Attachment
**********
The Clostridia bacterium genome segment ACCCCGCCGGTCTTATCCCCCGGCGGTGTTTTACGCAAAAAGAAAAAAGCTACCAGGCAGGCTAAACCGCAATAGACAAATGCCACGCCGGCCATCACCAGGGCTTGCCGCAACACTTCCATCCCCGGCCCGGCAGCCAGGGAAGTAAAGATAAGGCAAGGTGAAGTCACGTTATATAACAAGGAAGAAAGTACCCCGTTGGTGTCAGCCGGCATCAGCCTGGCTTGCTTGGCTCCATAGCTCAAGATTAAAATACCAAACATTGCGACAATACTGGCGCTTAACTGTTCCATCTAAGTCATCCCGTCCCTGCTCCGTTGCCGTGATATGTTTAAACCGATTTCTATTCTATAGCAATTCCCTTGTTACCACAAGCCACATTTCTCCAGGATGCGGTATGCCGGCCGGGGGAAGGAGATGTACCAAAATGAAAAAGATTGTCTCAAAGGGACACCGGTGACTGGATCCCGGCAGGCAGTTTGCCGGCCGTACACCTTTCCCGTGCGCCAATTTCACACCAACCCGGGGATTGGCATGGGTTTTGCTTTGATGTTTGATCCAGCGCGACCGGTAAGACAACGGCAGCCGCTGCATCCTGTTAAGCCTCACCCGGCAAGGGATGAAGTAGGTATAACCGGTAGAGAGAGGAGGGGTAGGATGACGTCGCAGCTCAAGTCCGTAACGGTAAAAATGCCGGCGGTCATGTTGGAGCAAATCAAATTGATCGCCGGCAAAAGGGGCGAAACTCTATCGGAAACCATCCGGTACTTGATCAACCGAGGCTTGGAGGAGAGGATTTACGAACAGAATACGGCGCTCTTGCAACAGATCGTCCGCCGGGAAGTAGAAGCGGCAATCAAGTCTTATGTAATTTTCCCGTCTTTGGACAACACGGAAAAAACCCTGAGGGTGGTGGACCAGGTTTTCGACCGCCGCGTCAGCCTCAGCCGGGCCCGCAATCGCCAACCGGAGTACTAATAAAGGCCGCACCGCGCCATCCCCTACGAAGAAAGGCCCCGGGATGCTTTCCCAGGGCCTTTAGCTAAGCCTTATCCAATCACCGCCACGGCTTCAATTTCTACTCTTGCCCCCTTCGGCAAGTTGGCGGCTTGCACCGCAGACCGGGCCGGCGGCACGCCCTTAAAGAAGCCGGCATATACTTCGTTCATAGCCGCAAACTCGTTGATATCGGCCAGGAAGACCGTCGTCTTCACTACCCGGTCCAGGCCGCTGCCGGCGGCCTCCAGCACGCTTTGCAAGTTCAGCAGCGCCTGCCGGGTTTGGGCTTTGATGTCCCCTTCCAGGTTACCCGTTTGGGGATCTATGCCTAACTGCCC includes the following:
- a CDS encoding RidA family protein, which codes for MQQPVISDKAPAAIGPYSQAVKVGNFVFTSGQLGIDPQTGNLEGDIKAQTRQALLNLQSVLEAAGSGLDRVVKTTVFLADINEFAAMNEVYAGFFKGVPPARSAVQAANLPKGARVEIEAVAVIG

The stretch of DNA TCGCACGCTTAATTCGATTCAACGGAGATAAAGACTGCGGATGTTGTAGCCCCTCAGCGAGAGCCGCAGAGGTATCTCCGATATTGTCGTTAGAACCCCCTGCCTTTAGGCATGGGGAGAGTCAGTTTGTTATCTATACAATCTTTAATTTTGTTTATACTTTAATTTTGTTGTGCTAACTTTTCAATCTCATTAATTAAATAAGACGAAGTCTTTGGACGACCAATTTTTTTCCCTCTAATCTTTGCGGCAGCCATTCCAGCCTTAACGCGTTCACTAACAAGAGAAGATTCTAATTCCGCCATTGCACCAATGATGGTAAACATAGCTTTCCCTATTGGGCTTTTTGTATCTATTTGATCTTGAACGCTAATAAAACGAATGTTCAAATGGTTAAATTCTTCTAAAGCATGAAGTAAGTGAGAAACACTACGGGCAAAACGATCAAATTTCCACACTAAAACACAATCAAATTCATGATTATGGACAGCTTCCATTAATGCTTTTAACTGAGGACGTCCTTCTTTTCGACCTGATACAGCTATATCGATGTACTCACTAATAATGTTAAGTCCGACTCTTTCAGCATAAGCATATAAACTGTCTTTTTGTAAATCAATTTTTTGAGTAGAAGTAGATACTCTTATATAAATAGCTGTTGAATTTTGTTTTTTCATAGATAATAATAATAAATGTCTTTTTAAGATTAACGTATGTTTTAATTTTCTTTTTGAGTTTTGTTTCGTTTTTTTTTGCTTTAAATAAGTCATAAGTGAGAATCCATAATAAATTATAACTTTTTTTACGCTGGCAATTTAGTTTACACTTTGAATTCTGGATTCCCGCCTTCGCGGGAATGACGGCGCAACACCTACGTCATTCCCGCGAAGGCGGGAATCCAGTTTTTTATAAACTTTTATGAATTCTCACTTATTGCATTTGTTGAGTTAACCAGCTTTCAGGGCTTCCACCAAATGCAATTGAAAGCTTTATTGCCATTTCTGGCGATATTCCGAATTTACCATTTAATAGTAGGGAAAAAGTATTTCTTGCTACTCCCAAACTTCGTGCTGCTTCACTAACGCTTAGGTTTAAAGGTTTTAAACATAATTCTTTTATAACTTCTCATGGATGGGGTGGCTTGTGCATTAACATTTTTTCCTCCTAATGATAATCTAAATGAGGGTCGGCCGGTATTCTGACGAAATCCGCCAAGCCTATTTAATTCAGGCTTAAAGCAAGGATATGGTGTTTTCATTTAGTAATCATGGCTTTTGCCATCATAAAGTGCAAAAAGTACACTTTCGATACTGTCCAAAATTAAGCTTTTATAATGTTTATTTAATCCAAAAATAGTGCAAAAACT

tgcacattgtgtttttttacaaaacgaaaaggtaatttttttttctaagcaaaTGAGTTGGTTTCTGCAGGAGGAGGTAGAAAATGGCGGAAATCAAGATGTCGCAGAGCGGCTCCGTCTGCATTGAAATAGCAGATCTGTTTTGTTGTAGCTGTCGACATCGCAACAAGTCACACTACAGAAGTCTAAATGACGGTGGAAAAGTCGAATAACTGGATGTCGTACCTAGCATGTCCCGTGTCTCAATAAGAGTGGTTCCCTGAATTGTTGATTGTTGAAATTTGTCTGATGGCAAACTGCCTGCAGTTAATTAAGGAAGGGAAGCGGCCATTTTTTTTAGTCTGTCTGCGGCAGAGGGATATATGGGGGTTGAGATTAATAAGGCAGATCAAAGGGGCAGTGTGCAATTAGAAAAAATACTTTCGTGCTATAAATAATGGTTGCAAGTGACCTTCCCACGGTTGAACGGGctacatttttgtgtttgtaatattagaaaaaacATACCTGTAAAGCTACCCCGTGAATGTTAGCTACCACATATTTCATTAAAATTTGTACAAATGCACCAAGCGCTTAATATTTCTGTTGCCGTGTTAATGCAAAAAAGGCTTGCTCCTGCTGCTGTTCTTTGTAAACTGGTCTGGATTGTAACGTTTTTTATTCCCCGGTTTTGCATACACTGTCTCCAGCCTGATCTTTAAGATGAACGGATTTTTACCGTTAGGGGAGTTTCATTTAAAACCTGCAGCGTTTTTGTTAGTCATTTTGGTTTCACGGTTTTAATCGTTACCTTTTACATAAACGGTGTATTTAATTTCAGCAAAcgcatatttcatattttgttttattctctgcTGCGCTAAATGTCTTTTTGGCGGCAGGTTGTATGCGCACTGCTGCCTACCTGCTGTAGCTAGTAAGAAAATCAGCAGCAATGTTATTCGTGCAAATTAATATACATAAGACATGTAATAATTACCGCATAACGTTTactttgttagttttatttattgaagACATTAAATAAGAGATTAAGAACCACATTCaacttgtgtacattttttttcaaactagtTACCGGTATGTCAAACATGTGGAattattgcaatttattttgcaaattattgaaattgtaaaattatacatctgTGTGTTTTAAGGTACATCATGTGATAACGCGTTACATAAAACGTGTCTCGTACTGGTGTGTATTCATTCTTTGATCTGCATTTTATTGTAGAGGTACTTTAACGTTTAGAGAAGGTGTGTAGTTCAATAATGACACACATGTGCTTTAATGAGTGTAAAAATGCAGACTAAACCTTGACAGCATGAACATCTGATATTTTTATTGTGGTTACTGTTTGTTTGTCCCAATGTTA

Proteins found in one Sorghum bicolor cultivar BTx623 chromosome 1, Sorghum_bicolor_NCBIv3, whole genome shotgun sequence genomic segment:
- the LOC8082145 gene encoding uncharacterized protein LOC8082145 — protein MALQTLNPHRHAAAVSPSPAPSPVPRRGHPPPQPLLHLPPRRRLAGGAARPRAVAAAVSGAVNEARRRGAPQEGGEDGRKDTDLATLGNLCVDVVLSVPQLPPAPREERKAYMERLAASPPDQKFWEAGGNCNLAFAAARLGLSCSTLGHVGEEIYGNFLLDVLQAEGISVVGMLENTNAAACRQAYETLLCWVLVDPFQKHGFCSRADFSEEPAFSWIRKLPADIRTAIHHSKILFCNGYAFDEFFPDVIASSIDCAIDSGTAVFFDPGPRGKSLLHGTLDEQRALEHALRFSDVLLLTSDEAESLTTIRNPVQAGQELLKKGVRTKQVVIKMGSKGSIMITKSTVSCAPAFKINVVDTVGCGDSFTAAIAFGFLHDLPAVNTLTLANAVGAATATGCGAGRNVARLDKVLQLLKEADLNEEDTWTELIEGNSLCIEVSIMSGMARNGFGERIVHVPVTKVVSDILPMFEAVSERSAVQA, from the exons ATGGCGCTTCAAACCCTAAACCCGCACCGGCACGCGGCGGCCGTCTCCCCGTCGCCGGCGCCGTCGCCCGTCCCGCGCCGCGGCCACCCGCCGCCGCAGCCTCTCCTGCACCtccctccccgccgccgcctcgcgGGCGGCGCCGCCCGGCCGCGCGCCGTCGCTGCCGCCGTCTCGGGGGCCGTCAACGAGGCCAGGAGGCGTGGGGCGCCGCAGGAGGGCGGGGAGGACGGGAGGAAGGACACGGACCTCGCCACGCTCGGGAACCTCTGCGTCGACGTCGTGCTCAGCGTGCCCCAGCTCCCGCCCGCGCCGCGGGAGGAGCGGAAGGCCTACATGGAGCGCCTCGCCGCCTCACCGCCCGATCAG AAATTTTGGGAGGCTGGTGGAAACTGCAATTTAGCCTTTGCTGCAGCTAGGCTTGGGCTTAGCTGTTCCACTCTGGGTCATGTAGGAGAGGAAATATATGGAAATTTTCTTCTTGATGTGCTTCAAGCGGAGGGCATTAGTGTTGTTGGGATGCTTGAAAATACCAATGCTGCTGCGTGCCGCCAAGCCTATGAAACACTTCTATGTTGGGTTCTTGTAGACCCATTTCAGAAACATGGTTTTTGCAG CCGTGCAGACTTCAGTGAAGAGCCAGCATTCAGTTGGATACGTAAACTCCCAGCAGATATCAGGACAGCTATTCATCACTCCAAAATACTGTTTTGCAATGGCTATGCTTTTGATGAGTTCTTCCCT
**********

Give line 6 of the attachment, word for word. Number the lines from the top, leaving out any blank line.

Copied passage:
- the LOC8082145 gene encoding uncharacterized protein LOC8082145 — protein MALQTLNPHRHAAAVSPSPAPSPVPRRGHPPPQPLLHLPPRRRLAGGAARPRAVAAAVSGAVNEARRRGAPQEGGEDGRKDTDLATLGNLCVDVVLSVPQLPPAPREERKAYMERLAASPPDQKFWEAGGNCNLAFAAARLGLSCSTLGHVGEEIYGNFLLDVLQAEGISVVGMLENTNAAACRQAYETLLCWVLVDPFQKHGFCSRADFSEEPAFSWIRKLPADIRTAIHHSKILFCNGYAFDEFFPDVIASSIDCAIDSGTAVFFDPGPRGKSLLHGTLDEQRALEHALRFSDVLLLTSDEAESLTTIRNPVQAGQELLKKGVRTKQVVIKMGSKGSIMITKSTVSCAPAFKINVVDTVGCGDSFTAAIAFGFLHDLPAVNTLTLANAVGAATATGCGAGRNVARLDKVLQLLKEADLNEEDTWTELIEGNSLCIEVSIMSGMARNGFGERIVHVPVTKVVSDILPMFEAVSERSAVQA, from the exons ATGGCGCTTCAAACCCTAAACCCGCACCGGCACGCGGCGGCCGTCTCCCCGTCGCCGGCGCCGTCGCCCGTCCCGCGCCGCGGCCACCCGCCGCCGCAGCCTCTCCTGCACCtccctccccgccgccgcctcgcgGGCGGCGCCGCCCGGCCGCGCGCCGTCGCTGCCGCCGTCTCGGGGGCCGTCAACGAGGCCAGGAGGCGTGGGGCGCCGCAGGAGGGCGGGGAGGACGGGAGGAAGGACACGGACCTCGCCACGCTCGGGAACCTCTGCGTCGACGTCGTGCTCAGCGTGCCCCAGCTCCCGCCCGCGCCGCGGGAGGAGCGGAAGGCCTACATGGAGCGCCTCGCCGCCTCACCGCCCGATCAG AAATTTTGGGAGGCTGGTGGAAACTGCAATTTAGCCTTTGCTGCAGCTAGGCTTGGGCTTAGCTGTTCCACTCTGGGTCATGTAGGAGAGGAAATATATGGAAATTTTCTTCTTGATGTGCTTCAAGCGGAGGGCATTAGTGTTGTTGGGATGCTTGAAAATACCAATGCTGCTGCGTGCCGCCAAGCCTATGAAACACTTCTATGTTGGGTTCTTGTAGACCCATTTCAGAAACATGGTTTTTGCAG CCGTGCAGACTTCAGTGAAGAGCCAGCATTCAGTTGGATACGTAAACTCCCAGCAGATATCAGGACAGCTATTCATCACTCCAAAATACTGTTTTGCAATGGCTATGCTTTTGATGAGTTCTTCCCT